Like most galaxies, the Milky Way is thought to host a supermassive black hole in its center – but perhaps its dark heart is made of different stuff. A new study proposes that it could instead be a dense core of dark matter, made up of hypothetical particles called “darkinos.”
The Milky Way is held together by a huge mass in the middle, equivalent to about 4 million Suns. Known as Sagittarius A* (Sgr A*), this massive object can’t be directly seen, but its existence can be inferred from the motions of stars around it. A supermassive black hole is the most logical candidate – but maybe it’s not the only explanation.
The doubts were seeded seven years ago. A gas cloud named G2 was found to be orbiting Sgr A*, due to pass perilously close to the object in early 2014. Astronomers watched with anticipation – if Sgr A* was a supermassive black hole as expected, then G2 should be torn to shreds before their eyes.
But surprisingly, G2 survived the sweep without issue. That’s led some scientists to speculate that perhaps it isn’t a gas cloud but a bloated dusty star, with enough gravity to keep its shape. In the new study however, the researchers questioned not the identity of G2, but Sgr A* itself.
Scientists at the International Center for Relativistic Astrophysics (ICRA) in Italy simulated what would happen if they replaced the supermassive black hole with a clump of dark matter. This mysterious stuff is already thought to be concentrated in the center of the galaxy, holding the whole thing together with its gravity.
The ICRA team found that if dark matter had certain properties, it could accurately account for a range of observations, in some cases better than the black hole model. This dark matter would consist of darkinos, neutral ultralight particles belonging to a group called fermions. These darkinos would clump together in the center of the galaxy, and spread into a more diffuse cloud further out.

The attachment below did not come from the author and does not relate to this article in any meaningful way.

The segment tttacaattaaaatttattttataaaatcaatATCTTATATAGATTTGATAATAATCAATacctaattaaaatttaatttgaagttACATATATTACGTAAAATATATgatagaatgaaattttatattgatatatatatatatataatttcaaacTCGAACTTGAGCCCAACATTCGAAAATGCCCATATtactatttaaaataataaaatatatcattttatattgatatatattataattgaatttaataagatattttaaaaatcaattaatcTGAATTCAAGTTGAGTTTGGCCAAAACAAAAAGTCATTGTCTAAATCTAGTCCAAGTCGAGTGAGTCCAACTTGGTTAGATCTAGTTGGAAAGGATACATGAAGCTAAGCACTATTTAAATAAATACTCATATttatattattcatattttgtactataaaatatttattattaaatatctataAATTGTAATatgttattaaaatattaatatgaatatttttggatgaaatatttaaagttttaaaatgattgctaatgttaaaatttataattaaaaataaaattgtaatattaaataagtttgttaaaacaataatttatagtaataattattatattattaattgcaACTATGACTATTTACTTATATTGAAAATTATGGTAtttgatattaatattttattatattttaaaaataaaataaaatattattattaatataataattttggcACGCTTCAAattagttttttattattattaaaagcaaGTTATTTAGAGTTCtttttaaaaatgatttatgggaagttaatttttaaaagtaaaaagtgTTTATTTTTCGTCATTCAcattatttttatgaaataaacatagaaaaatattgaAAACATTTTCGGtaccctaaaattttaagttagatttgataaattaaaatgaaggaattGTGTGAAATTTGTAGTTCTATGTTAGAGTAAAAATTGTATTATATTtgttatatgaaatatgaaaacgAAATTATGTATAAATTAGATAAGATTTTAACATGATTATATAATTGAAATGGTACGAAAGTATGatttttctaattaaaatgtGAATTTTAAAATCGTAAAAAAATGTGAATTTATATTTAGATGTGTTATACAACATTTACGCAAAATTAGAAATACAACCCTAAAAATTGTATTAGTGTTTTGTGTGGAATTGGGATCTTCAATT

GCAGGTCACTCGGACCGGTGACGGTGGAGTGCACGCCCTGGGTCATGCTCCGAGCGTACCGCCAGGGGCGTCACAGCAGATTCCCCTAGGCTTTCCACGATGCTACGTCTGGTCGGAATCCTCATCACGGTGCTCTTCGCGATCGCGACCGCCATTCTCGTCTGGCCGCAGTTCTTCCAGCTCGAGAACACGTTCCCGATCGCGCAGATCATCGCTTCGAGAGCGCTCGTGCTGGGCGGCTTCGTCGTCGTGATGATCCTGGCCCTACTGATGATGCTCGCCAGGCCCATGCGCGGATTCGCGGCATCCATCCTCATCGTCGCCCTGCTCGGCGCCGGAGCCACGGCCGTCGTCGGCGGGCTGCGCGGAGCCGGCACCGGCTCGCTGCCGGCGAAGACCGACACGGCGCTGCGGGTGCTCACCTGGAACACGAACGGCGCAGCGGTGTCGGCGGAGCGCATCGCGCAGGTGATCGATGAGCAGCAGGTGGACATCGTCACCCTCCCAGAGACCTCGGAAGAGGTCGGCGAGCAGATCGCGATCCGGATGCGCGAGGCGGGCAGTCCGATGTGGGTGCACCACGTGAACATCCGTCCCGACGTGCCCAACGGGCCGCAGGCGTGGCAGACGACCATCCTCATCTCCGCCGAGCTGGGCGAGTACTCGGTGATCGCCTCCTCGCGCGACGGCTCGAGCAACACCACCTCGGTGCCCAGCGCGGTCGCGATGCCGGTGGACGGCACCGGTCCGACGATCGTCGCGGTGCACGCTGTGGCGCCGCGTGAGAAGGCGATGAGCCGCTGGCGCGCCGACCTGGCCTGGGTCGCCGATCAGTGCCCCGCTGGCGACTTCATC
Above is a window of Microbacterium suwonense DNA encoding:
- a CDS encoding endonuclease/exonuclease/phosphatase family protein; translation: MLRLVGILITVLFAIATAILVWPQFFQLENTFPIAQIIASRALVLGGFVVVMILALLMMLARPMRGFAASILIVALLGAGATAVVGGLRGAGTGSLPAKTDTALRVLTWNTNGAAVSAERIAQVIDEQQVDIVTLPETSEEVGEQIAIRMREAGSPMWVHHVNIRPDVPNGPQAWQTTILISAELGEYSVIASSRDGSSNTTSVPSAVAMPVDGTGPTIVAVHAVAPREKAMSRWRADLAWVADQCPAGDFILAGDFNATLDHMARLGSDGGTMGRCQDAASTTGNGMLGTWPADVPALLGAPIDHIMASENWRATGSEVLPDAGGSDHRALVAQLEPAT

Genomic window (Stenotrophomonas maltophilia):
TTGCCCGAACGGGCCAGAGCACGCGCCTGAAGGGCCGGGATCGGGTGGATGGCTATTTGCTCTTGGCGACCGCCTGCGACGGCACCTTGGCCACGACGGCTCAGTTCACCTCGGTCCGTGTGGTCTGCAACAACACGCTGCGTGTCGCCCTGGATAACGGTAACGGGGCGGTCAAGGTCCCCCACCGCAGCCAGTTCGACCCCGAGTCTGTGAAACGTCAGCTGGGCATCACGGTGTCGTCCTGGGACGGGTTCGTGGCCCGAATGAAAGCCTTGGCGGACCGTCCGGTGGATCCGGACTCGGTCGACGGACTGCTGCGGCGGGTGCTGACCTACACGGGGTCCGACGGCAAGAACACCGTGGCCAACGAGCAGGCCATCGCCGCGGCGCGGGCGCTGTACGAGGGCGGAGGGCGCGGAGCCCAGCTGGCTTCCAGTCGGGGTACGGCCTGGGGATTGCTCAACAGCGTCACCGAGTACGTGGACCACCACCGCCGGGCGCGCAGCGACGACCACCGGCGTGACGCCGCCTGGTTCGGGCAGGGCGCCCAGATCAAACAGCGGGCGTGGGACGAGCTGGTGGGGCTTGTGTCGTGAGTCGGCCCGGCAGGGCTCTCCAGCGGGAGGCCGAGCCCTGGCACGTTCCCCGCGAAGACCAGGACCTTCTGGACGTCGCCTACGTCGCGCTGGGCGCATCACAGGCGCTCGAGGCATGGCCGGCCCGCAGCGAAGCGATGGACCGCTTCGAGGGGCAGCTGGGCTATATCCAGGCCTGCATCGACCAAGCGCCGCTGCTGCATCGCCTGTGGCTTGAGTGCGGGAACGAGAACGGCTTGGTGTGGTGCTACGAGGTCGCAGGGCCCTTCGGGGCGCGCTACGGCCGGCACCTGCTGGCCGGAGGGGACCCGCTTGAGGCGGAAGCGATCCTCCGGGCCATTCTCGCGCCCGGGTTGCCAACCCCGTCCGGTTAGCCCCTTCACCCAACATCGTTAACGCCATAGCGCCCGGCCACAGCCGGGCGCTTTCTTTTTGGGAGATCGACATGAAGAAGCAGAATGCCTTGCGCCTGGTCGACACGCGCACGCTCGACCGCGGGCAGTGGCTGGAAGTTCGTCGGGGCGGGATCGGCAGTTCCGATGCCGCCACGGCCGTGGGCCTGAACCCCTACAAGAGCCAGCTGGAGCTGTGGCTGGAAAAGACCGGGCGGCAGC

A key characteristic of fermions is that only one of them can occupy a particular quantum state at a time in a given space, which limits how densely they can be packed together. As such, the core of this ball is a far less extreme environment than a supermassive black hole, which would allow G2 to pass by unscathed.
But that’s not the only observation that the model fits. The team found that if darkinos had a mass of around 56 keV, the simulation accurately predicted the motions of a cluster of nearby stars called the S-stars, as well as the rotation curve of the Milky Way’s outer halo.
As intriguing as the darkino hypothesis is, the case is far from settled. The supermassive black hole idea remains the most likely story, because it explains well-observed physics in a relatively simple way – and besides, we see black holes at the center of most other galaxies.
Still, it pays to keep an open mind, and the team says that further data releases could shed light on the idea, one way or the other.
The research was published in the journal Monthly Notices of the Royal Astronomical Society: Letters, with an earlier paper on the subject appearing in Astronomy & Astrophysics.